33 Early vs. Deferred (10 weeks) cART in Cryptococcal Meningitis (N=54) –Rx: Fluconazole 800 mg daily and d4T/3TC/NVP –No use of amphotericin or management of raised intracranial pressure Mortality: 87% early vs. 37% delayed ( P =0.002) –Most deaths in immediate ART group occurred within the first month, possibly due to IRIS –Fluconazole-NVP drug interaction postulated Early vs. Deferred (10 weeks) cART in Cryptococcal Meningitis (N=54) –Rx: Fluconazole 800 mg daily and d4T/3TC/NVP –No use of amphotericin or management of raised intracranial pressure Mortality: 87% early vs. 37% delayed ( P =0.002) –Most deaths in immediate ART group occurred within the first month, possibly due to IRIS –Fluconazole-NVP drug interaction postulated HIV-associated Cryptococcal Meningitis (Uganda): Immediate vs. Deferred cART Makadzange A, et al. Clin Infect Dis. 2010; 50(11):1532-8. Comparison of Kaplan-Meier Survival Estimates by Treatment Group 1.00 0.75 0.00 0.25 0200400600800 Time to Death (in days) 0.50 Time to Death (days) P=0.028 Deferred Early Survival

34 Immediate vs. Deferred cART in Fungal OIs (ACTG A5164) Zolopa AR, et al. PLoS ONE. 2009;4(5):e5575. Epub 2009. Immediate cART is beneficial in the ACTG trial !

35 Chang #955 Chang #955

36 Chang #955 Chang #955

37 Benson #96 Benson #96 ZOSTAVAX Is Generally Safe and Immunogenic in HIV+ Adults Virologically Suppressed on ART: Results of a Phase 2, Randomized, Doubleblind, Placebo-controlled (3:1) Trial Risk of recurrent/severe herpes zoster (HZ) is increased in HIV+ patients. ZOSTAVAX ® (ZV; zoster vaccine live ) is generally safe and effective in reducing HZ incidence/severity in HIV– adults ≥50 years old, but has not been evaluated in HIV+ adults. Two doses (day 0, week 6) Risk of recurrent/severe herpes zoster (HZ) is increased in HIV+ patients. ZOSTAVAX ® (ZV; zoster vaccine live ) is generally safe and effective in reducing HZ incidence/severity in HIV– adults ≥50 years old, but has not been evaluated in HIV+ adults. Two doses (day 0, week 6) Conclusions: Administration of 2 doses of ZV in HIV+ adults (CD4 ≥200 copies/μL) virologically suppressed on ART was generally safe (HZ 2 ZV vs. 2 PBO), and immunogenic (mainly CD4>350).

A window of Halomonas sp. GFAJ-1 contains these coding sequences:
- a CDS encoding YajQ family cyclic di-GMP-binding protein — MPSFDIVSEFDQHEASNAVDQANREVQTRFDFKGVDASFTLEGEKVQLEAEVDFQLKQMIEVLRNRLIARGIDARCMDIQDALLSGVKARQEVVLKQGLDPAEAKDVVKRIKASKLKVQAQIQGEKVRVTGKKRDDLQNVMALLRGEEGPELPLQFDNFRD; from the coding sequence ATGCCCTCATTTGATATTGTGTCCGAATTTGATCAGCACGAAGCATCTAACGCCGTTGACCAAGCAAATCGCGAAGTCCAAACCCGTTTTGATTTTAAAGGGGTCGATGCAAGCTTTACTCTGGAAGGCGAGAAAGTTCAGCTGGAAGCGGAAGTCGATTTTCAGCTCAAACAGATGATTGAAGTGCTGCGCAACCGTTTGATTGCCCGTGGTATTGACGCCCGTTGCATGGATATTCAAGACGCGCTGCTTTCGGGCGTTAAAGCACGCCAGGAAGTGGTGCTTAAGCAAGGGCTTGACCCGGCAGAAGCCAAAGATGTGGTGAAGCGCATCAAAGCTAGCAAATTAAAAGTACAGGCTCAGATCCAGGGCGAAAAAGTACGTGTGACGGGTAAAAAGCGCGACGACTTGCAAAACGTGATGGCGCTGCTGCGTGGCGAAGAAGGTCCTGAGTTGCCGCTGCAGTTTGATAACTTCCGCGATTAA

38 Tebas #97 Tebas #97 Improved Immunogenicity with High-dose Seasonal Influenza Vaccine in HIV+ Individuals: A Double-blinded, Randomized Trial Comparing Fluzone High-Dose with Fluzone Fluzone-HD was approved by the FDA in December of 2009 for adults 65 years and older.